By Don Goeltz, DPS
Associate Professor Management-Marketing
School of Business Administration
We are all on the roller coaster of knowledge. Warning: it is very scary, but we have no choice and are in for the ride.
Knowledge has a half-life, so we are plunging downward on the knowledge roller coaster as the value of what we know decreases. At the same time, we are also hanging on for dear life as the volume of new knowledge increases exponentially, making the ride back up quite steep. To make matters worse, the roller coaster of knowledge gets steeper and falls more quickly each year.
For example, if you graduated just five years ago with a degree in marketing, up to half of what you learned is already out of date. Plus, you received no training in digital marketing. As a result, half of your knowledge base is suspect, and you are on your own learning the inner workings of Google AdWords.
The half-life of knowledge varies by occupation, with a steeper curve in the sciences than in the arts, but even a relatively stable field such as mathematics is grappling with the emergence of artificial intelligence and data analytics. In the School of Business Administration, we now offer a concentration in Business Intelligence that did not exist five years ago. In general, much of higher education is preparing students for jobs that don’t exist yet or for jobs that went out of favor while the students were in school.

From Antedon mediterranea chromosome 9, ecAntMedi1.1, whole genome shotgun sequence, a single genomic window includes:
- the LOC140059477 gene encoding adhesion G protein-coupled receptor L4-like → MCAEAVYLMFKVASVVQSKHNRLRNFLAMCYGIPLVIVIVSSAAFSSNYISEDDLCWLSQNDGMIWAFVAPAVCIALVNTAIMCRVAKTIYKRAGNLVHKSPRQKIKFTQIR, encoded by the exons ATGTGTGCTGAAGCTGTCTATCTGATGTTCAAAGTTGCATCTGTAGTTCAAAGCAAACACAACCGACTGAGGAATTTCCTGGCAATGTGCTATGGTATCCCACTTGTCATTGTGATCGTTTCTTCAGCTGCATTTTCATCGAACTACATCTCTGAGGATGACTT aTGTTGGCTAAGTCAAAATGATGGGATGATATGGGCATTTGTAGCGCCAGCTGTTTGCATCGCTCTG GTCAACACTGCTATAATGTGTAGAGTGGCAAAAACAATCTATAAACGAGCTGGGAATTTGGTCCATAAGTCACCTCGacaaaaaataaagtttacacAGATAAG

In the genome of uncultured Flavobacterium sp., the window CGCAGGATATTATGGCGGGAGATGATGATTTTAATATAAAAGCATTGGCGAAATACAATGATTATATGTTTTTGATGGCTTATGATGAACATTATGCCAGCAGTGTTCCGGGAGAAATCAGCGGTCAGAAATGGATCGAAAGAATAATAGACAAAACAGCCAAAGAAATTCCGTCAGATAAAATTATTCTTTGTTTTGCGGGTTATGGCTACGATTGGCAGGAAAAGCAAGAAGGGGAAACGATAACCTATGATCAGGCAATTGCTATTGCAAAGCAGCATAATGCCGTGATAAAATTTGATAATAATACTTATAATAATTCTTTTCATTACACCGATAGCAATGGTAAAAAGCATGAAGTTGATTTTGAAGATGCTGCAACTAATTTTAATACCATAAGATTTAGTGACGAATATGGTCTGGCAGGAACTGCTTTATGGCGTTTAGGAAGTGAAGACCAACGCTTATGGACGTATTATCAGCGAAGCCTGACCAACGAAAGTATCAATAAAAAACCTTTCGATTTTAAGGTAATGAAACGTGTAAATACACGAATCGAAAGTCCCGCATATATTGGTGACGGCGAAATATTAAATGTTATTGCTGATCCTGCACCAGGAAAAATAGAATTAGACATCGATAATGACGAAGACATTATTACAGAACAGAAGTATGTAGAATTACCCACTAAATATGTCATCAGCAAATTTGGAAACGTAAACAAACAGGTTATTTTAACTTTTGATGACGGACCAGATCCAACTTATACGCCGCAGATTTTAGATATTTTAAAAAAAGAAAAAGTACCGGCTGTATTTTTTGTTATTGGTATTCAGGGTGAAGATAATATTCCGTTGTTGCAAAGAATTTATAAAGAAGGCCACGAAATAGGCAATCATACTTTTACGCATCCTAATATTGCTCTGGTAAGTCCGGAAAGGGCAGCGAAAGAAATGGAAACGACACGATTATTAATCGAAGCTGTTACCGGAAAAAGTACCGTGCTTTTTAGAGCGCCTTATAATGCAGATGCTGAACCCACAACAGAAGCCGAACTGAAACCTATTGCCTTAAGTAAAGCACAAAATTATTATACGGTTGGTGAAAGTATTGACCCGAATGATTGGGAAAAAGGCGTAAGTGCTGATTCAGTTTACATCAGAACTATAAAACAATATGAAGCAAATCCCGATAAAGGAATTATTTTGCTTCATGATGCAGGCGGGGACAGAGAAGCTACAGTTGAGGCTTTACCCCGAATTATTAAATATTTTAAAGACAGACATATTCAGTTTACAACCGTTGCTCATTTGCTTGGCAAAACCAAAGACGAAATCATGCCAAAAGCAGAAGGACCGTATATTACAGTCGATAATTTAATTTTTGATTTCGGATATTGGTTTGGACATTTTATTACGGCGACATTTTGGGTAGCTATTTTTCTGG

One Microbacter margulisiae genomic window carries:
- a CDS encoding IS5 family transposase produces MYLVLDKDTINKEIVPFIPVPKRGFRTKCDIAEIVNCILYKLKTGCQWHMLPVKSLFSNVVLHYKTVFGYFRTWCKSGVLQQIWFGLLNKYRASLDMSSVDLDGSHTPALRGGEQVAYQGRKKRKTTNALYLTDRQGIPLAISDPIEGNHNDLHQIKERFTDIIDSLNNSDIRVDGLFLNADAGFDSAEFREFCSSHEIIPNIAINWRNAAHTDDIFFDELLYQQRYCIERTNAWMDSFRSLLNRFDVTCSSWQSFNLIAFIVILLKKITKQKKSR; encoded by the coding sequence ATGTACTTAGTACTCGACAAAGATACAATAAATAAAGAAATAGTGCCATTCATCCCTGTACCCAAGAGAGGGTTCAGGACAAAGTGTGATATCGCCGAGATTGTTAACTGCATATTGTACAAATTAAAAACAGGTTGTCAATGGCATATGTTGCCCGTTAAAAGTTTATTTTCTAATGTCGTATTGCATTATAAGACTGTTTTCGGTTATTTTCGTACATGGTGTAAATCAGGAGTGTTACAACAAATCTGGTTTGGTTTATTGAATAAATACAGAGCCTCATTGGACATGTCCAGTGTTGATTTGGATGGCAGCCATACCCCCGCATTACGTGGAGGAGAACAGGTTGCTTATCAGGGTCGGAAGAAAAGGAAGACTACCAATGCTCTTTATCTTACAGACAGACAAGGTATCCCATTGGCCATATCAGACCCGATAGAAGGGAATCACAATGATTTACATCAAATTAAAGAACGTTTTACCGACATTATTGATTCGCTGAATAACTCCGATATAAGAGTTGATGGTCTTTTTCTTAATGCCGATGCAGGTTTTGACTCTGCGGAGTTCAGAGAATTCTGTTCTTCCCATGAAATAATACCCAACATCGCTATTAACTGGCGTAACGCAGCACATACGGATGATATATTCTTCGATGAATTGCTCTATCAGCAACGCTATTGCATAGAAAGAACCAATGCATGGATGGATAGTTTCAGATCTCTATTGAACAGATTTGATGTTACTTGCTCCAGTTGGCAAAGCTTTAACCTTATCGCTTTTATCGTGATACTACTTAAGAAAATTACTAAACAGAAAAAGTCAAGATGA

What does this mean to educators? At Holy Family the professors are very aware of the knowledge roller coaster. We keep up with the latest advances in our field by reading the industry and academic press, attending conferences, and pursuing research. We train each other twice a year in different teaching approaches and delivery methods, including online, blended, flipped, active student engagement, group activities, and student research projects, just to name a few. Every now and then we even deliver a traditional lecture, but it may be interrupted with an interactive Kahoot quiz.
What does the knowledge roller coaster mean to students? Students do need to learn the language and tools of their field. However, that’s not enough. What we are really trying to teach students is how to think about and acquire new knowledge. After graduation, students will need to continue to access new information, to discern what is important to their career, and to apply the new learning quickly. A graduate degree is helpful, but the recipients have just moved up a few cars on the roller coaster.
All of this is scary to educators, to educational institutions, and to students. But, getting thrown off of the roller coaster is even scarier. Therefore, all of us must get ready to learn for a lifetime and to apply new knowledge every day.